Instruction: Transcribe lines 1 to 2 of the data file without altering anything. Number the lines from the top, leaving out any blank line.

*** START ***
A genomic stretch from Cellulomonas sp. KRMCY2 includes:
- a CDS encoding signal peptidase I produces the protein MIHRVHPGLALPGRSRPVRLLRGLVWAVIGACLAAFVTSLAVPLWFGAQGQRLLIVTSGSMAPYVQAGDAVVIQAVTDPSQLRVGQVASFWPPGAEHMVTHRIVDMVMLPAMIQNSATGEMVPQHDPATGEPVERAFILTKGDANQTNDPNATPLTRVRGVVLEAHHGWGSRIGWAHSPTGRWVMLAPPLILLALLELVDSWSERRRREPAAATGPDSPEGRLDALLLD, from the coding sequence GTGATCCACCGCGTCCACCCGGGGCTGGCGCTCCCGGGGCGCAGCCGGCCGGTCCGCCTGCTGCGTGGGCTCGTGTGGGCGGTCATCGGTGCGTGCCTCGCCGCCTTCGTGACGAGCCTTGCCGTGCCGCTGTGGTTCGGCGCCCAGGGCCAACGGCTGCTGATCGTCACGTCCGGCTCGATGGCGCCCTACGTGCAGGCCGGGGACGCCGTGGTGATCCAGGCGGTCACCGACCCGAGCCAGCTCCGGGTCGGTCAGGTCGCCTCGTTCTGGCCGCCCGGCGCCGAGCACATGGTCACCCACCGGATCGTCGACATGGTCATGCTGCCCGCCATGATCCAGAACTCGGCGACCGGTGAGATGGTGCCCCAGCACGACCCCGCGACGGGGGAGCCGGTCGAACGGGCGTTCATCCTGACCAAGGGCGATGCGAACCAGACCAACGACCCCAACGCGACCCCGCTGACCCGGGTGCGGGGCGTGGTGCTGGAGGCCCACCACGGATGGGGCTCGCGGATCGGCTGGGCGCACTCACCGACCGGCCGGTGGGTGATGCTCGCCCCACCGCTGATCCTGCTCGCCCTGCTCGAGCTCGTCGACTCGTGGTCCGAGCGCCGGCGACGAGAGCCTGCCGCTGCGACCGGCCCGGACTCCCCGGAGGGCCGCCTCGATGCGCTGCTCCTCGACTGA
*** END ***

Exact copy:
A genomic stretch from Cellulomonas sp. KRMCY2 includes:
- a CDS encoding signal peptidase I produces the protein MIHRVHPGLALPGRSRPVRLLRGLVWAVIGACLAAFVTSLAVPLWFGAQGQRLLIVTSGSMAPYVQAGDAVVIQAVTDPSQLRVGQVASFWPPGAEHMVTHRIVDMVMLPAMIQNSATGEMVPQHDPATGEPVERAFILTKGDANQTNDPNATPLTRVRGVVLEAHHGWGSRIGWAHSPTGRWVMLAPPLILLALLELVDSWSERRRREPAAATGPDSPEGRLDALLLD, from the coding sequence GTGATCCACCGCGTCCACCCGGGGCTGGCGCTCCCGGGGCGCAGCCGGCCGGTCCGCCTGCTGCGTGGGCTCGTGTGGGCGGTCATCGGTGCGTGCCTCGCCGCCTTCGTGACGAGCCTTGCCGTGCCGCTGTGGTTCGGCGCCCAGGGCCAACGGCTGCTGATCGTCACGTCCGGCTCGATGGCGCCCTACGTGCAGGCCGGGGACGCCGTGGTGATCCAGGCGGTCACCGACCCGAGCCAGCTCCGGGTCGGTCAGGTCGCCTCGTTCTGGCCGCCCGGCGCCGAGCACATGGTCACCCACCGGATCGTCGACATGGTCATGCTGCCCGCCATGATCCAGAACTCGGCGACCGGTGAGATGGTGCCCCAGCACGACCCCGCGACGGGGGAGCCGGTCGAACGGGCGTTCATCCTGACCAAGGGCGATGCGAACCAGACCAACGACCCCAACGCGACCCCGCTGACCCGGGTGCGGGGCGTGGTGCTGGAGGCCCACCACGGATGGGGCTCGCGGATCGGCTGGGCGCACTCACCGACCGGCCGGTGGGTGATGCTCGCCCCACCGCTGATCCTGCTCGCCCTGCTCGAGCTCGTCGACTCGTGGTCCGAGCGCCGGCGACGAGAGCCTGCCGCTGCGACCGGCCCGGACTCCCCGGAGGGCCGCCTCGATGCGCTGCTCCTCGACTGA